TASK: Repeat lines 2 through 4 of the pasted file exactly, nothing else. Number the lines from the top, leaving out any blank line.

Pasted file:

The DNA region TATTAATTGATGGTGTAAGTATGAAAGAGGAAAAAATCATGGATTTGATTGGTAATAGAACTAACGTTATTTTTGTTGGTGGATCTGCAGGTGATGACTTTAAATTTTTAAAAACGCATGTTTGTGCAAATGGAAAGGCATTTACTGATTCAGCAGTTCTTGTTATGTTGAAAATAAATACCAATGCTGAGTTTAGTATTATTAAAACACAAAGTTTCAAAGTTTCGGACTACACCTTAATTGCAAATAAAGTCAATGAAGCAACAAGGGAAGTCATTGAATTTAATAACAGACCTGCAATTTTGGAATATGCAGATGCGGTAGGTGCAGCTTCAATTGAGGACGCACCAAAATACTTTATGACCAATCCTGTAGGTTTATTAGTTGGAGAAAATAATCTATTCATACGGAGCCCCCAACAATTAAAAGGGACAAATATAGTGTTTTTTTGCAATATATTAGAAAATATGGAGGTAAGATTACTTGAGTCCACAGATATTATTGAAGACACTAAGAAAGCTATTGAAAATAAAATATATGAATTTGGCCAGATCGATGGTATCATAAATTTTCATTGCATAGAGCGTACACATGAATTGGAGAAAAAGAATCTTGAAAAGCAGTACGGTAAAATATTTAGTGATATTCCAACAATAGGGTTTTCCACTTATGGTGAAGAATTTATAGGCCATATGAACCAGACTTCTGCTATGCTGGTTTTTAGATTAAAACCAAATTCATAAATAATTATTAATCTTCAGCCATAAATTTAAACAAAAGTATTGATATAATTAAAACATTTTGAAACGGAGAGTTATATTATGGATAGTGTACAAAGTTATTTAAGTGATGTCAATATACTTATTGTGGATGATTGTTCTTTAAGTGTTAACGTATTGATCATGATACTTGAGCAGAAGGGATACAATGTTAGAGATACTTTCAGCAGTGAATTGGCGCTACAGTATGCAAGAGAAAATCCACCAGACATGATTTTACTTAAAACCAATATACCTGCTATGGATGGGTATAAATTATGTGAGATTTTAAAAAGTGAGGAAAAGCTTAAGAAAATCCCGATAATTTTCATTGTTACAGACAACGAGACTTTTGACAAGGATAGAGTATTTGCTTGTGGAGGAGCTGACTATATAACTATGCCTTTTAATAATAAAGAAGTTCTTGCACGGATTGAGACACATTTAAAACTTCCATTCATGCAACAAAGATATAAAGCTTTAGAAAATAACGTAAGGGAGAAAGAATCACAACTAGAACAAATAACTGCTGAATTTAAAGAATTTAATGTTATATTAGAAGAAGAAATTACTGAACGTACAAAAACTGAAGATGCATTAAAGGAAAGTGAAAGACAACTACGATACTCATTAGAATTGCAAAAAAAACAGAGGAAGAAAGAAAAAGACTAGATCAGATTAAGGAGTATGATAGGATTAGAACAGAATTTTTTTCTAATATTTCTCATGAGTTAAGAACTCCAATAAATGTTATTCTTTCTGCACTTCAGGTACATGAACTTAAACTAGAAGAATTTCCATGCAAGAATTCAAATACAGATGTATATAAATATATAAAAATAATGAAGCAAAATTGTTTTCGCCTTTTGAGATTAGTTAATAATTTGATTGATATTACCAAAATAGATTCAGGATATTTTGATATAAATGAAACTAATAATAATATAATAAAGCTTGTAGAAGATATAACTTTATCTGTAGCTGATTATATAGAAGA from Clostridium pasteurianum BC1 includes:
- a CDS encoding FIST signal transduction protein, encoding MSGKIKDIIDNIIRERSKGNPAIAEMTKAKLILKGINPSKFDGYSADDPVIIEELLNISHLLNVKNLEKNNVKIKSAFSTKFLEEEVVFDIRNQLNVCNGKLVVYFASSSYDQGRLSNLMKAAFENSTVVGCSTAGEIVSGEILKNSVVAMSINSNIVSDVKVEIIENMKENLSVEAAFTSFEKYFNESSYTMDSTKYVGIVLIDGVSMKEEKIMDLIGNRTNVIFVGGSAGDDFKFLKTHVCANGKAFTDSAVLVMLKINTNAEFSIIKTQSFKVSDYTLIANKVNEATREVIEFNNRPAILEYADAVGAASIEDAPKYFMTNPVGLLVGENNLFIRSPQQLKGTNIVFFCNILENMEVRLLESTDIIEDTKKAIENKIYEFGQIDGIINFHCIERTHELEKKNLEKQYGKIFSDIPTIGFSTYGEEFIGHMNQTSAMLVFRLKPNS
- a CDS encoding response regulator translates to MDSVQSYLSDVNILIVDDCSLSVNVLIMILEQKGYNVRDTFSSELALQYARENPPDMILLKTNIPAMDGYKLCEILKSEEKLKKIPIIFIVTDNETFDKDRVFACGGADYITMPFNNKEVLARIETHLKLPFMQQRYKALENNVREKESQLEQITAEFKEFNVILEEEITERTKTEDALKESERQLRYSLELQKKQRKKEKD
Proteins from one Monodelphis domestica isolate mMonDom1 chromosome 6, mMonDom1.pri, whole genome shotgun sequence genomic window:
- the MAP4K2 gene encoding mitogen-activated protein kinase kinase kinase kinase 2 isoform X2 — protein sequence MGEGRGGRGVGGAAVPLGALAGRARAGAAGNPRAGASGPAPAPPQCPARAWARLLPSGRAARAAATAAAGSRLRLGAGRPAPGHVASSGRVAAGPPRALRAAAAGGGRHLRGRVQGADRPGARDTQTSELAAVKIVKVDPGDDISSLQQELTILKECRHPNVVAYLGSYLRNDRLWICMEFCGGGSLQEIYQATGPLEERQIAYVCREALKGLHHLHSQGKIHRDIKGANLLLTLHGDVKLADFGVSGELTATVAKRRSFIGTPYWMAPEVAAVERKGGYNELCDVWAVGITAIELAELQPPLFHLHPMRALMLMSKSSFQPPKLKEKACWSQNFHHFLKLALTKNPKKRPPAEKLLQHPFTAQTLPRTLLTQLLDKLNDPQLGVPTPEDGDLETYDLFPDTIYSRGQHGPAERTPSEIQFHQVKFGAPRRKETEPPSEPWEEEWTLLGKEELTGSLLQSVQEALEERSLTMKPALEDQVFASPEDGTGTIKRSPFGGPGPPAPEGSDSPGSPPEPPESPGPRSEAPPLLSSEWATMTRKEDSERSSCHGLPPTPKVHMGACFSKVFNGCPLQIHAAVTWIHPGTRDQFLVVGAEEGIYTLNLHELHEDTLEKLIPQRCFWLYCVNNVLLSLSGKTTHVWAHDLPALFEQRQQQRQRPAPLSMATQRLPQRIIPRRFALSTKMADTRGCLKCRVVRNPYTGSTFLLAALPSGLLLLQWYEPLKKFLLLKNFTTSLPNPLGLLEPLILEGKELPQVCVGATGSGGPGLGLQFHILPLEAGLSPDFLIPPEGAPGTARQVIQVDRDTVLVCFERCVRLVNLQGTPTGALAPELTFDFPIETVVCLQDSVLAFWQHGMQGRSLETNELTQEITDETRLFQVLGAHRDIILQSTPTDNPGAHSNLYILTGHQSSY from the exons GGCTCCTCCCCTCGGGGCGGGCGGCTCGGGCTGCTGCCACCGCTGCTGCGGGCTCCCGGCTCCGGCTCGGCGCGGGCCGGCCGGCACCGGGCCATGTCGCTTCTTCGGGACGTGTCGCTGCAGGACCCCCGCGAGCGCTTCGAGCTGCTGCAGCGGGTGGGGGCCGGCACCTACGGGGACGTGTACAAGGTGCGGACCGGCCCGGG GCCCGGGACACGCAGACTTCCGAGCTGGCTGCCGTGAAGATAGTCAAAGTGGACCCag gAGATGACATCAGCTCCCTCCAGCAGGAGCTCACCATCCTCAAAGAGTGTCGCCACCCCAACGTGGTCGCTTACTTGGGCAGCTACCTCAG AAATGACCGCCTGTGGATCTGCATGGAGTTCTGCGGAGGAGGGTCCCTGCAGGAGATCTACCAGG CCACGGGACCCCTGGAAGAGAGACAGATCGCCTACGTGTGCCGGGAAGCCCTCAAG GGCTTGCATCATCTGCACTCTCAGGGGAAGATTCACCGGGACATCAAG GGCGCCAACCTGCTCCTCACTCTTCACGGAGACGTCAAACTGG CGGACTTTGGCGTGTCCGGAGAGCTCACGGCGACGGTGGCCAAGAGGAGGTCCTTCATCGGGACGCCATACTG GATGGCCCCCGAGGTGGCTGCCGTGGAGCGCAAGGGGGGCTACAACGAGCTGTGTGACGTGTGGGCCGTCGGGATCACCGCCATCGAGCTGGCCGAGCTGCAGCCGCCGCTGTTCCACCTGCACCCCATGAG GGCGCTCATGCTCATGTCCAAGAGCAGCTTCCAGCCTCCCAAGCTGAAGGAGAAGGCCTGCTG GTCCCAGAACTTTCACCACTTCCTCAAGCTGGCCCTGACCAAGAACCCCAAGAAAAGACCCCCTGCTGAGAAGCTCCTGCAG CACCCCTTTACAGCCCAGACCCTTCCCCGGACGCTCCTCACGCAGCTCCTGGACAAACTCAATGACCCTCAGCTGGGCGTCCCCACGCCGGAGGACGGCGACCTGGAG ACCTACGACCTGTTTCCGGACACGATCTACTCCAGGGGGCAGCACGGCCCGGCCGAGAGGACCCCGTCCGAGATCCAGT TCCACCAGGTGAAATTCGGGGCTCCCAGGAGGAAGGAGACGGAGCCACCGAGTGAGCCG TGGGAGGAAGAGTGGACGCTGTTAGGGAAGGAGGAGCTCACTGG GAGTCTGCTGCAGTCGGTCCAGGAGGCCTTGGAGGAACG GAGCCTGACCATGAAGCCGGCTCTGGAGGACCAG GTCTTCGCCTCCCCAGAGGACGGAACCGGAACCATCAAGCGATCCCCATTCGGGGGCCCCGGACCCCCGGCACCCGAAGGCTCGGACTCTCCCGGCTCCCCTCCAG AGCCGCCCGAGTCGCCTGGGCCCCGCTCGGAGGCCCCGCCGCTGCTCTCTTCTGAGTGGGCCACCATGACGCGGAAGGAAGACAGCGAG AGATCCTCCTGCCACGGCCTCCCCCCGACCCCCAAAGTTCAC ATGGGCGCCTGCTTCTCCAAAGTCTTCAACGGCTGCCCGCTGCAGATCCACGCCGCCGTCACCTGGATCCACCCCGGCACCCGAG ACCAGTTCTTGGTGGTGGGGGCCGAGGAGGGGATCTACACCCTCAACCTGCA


- a CDS encoding FIST signal transduction protein, encoding MSGKIKDIIDNIIRERSKGNPAIAEMTKAKLILKGINPSKFDGYSADDPVIIEELLNISHLLNVKNLEKNNVKIKSAFSTKFLEEEVVFDIRNQLNVCNGKLVVYFASSSYDQGRLSNLMKAAFENSTVVGCSTAGEIVSGEILKNSVVAMSINSNIVSDVKVEIIENMKENLSVEAAFTSFEKYFNESSYTMDSTKYVGIVLIDGVSMKEEKIMDLIGNRTNVIFVGGSAGDDFKFLKTHVCANGKAFTDSAVLVMLKINTNAEFSIIKTQSFKVSDYTLIANKVNEATREVIEFNNRPAILEYADAVGAASIEDAPKYFMTNPVGLLVGENNLFIRSPQQLKGTNIVFFCNILENMEVRLLESTDIIEDTKKAIENKIYEFGQIDGIINFHCIERTHELEKKNLEKQYGKIFSDIPTIGFSTYGEEFIGHMNQTSAMLVFRLKPNS
- a CDS encoding response regulator translates to MDSVQSYLSDVNILIVDDCSLSVNVLIMILEQKGYNVRDTFSSELALQYARENPPDMILLKTNIPAMDGYKLCEILKSEEKLKKIPIIFIVTDNETFDKDRVFACGGADYITMPFNNKEVLARIETHLKLPFMQQRYKALENNVREKESQLEQITAEFKEFNVILEEEITERTKTEDALKESERQLRYSLELQKKQRKKEKD
Proteins from one Monodelphis domestica isolate mMonDom1 chromosome 6, mMonDom1.pri, whole genome shotgun sequence genomic window: